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Voltage Pictures
Voltage Pictures is an American film financing, production and distribution company founded by producer Nicolas Chartier. The company’s first financed and produced film was The Hurt Locker, which was nominated for nine Academy Awards and won six.
 
On January 6, 2011, it was announced that Voltage’s president Chartier partnered with longtime Hollywood Gang Productions executive Craig Flores to form Voltage Productions to produce large pictures set at studios, and films in the $15 million-$40 million budget range.
 
Voltage Pictures has a history of filing lawsuits with severe monetary penalties against individuals that it accuses of illegally sharing its films online, a practice commonly derided as copyright trolling by groups such as the Electronic Frontier Foundation.
 
United States
Beginning in 2014, Voltage Pictures filed nearly 150 multi-defendant “John Doe” lawsuits against internet users identified only by their IP addresses, alleging illegal downloading of Dallas Buyers Club. Despite statutory damages claims of $150,000, users reported settling claims with the Voltage for $5,000 to $8,000.
 
Canada
Main article: TekSavvy § Voltage Pictures v. Does
In November 2012, Voltage Pictures sought disclosure of personal information belonging to approximately 2000 customers of the Canadian ISP TekSavvy that it alleged illegally downloaded movies (based on data collected by the Canadian anti-piracy company Canipre between September 1, 2012 to October 31, 2012). Due to TekSavvy’s corporate policy of requiring court orders before releasing customer information for any reason, Voltage filed a Statement of Claim in Canada’s Federal Court (Voltage Pictures LLC v. John Doe and Jane Doe) seeking a court order for the release of the subscribers’ personal information, including telephone numbers and email addresses.
 
On February 21, 2014 the Federal Court released its decision compelling TekSavvy to identify the consumers identified by Voltage as alleged downloaders while also implementing strong constraints on Voltage. The court ruled that the demand letters sent by Voltage to the specified consumers must first be approved by a Federal Court judge to ensure “there is no inappropriate language” and that “any correspondence… shall clearly state in bold type that no court has yet made a determination that such subscriber has infringed or is liable in any way for payment of damages”. The Court further limited Voltage by requiring the company to pay TekSavvy’s legal costs and any costs associated with identifying the consumers and only permitting Voltage to access the names and mailing addresses of the subscribers in question.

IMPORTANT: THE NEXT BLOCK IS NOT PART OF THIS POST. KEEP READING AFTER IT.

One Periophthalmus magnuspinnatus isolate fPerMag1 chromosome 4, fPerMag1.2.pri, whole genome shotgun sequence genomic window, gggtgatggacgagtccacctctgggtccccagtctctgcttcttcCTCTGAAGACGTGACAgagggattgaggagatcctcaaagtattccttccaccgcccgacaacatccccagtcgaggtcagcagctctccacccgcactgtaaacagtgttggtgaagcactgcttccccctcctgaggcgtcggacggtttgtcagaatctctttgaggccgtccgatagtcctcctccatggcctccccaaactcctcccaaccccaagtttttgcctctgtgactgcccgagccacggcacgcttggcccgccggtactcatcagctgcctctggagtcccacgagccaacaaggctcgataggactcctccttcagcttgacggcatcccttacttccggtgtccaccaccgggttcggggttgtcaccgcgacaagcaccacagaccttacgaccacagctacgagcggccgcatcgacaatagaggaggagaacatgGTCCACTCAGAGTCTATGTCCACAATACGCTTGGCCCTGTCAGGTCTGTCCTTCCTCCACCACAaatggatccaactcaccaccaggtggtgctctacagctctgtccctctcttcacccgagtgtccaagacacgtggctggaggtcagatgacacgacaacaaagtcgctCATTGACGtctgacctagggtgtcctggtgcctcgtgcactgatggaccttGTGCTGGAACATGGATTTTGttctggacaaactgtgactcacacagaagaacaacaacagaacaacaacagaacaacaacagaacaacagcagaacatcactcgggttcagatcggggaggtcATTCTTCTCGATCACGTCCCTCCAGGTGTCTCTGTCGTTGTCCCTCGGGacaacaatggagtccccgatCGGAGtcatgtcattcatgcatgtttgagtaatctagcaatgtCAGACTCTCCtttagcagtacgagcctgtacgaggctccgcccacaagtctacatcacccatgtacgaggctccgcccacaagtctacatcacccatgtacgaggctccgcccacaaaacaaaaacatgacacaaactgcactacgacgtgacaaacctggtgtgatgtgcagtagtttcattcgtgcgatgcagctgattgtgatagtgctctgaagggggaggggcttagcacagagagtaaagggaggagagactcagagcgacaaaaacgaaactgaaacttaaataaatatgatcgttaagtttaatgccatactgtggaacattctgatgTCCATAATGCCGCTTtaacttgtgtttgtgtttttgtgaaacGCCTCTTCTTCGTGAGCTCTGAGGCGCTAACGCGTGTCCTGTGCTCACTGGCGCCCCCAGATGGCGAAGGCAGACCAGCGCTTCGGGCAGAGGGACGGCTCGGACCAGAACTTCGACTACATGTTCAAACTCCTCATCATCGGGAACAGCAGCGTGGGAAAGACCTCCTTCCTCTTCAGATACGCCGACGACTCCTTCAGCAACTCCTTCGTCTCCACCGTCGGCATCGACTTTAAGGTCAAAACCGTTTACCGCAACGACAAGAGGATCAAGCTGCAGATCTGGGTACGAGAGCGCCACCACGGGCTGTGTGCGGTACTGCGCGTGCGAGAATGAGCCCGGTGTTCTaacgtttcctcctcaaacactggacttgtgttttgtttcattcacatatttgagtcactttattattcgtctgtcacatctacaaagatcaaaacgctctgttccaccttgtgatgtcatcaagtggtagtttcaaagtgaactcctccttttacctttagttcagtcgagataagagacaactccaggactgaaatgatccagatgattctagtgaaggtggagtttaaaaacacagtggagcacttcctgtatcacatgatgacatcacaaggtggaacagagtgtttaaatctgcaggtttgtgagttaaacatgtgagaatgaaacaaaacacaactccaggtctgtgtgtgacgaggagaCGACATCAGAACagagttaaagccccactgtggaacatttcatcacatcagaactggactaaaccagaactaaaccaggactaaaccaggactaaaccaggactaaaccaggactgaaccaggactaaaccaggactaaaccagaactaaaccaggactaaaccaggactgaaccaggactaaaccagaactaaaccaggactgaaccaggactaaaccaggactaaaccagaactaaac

Australia
In Australia, Voltage attempted to aggressively enforce their copyrights by serving discovery orders on Australian internet service providers (ISPs), through a subsidiary named Dallas Buyers Club LLC. iiNet, one of the ISPs served with a discovery application, stated it has “serious concerns” that the film’s makers will look to intimidate subscribers. Steve Dalby, iiNet’s chief regulatory officer, said: “We are concerned that our customers will be unfairly targeted to settle claims out of court using a practice called ‘speculative invoicing'”. Information of up to 4,700 subscribers were being sought for allegedly downloading the film before its box office release.
 
In April 2015, an Australian federal judge, Justice Nye Perram ruled that ISPs must hand over contact information related to the IP addresses associated with sharing the movie.
 
In August 2015 the Australian Federal Court refused the application for film makers of Dallas Buyers Club to force ISPs to hand over the details of their customers. The courts found that the contents of the letter, proposed by the film makers to contact downloaders with, were more demanding than deemed appropriate. The letter was found to ask for such details as salary and other films that were downloaded.
 
In December 2015, Justice Perram dismissed the Dallas Buyers Club LLC case against iiNet entirely unless an appeal is made by February 16. The judge remarked upon DBC’s attempts to claim costs for a worldwide non-exclusive distribution agreement, concluding that “DBC’s contention was wholly unrealistic; indeed, I went so far as to describe it as ‘surreal’.”
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Address Los Angeles, California, United States
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